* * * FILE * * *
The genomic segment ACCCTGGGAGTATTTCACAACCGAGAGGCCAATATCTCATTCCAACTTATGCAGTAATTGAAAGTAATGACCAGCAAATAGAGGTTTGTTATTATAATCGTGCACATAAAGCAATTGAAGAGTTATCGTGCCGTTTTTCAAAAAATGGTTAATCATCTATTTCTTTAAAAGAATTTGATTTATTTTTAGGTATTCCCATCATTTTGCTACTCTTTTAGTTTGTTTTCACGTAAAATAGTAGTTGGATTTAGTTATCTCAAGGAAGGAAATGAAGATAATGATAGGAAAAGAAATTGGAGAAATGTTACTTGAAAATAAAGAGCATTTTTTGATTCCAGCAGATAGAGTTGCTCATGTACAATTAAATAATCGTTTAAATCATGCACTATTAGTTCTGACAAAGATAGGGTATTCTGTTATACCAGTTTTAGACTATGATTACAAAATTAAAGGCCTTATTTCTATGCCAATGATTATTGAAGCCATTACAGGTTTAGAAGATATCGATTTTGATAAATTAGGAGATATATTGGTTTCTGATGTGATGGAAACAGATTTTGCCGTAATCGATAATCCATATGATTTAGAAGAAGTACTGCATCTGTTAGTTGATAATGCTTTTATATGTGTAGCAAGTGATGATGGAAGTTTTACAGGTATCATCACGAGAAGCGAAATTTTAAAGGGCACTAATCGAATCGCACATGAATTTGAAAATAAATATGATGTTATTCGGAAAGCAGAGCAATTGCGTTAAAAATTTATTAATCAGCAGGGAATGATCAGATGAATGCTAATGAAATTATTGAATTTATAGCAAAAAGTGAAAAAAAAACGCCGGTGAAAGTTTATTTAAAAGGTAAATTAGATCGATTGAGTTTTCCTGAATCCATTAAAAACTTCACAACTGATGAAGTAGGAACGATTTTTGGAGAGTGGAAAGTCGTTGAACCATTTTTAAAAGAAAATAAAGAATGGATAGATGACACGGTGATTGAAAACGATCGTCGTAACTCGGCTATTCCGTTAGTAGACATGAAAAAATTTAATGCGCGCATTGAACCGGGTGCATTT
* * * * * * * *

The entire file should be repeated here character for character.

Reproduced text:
The genomic segment ACCCTGGGAGTATTTCACAACCGAGAGGCCAATATCTCATTCCAACTTATGCAGTAATTGAAAGTAATGACCAGCAAATAGAGGTTTGTTATTATAATCGTGCACATAAAGCAATTGAAGAGTTATCGTGCCGTTTTTCAAAAAATGGTTAATCATCTATTTCTTTAAAAGAATTTGATTTATTTTTAGGTATTCCCATCATTTTGCTACTCTTTTAGTTTGTTTTCACGTAAAATAGTAGTTGGATTTAGTTATCTCAAGGAAGGAAATGAAGATAATGATAGGAAAAGAAATTGGAGAAATGTTACTTGAAAATAAAGAGCATTTTTTGATTCCAGCAGATAGAGTTGCTCATGTACAATTAAATAATCGTTTAAATCATGCACTATTAGTTCTGACAAAGATAGGGTATTCTGTTATACCAGTTTTAGACTATGATTACAAAATTAAAGGCCTTATTTCTATGCCAATGATTATTGAAGCCATTACAGGTTTAGAAGATATCGATTTTGATAAATTAGGAGATATATTGGTTTCTGATGTGATGGAAACAGATTTTGCCGTAATCGATAATCCATATGATTTAGAAGAAGTACTGCATCTGTTAGTTGATAATGCTTTTATATGTGTAGCAAGTGATGATGGAAGTTTTACAGGTATCATCACGAGAAGCGAAATTTTAAAGGGCACTAATCGAATCGCACATGAATTTGAAAATAAATATGATGTTATTCGGAAAGCAGAGCAATTGCGTTAAAAATTTATTAATCAGCAGGGAATGATCAGATGAATGCTAATGAAATTATTGAATTTATAGCAAAAAGTGAAAAAAAAACGCCGGTGAAAGTTTATTTAAAAGGTAAATTAGATCGATTGAGTTTTCCTGAATCCATTAAAAACTTCACAACTGATGAAGTAGGAACGATTTTTGGAGAGTGGAAAGTCGTTGAACCATTTTTAAAAGAAAATAAAGAATGGATAGATGACACGGTGATTGAAAACGATCGTCGTAACTCGGCTATTCCGTTAGTAGACATGAAAAAATTTAATGCGCGCATTGAACCGGGTGCATTT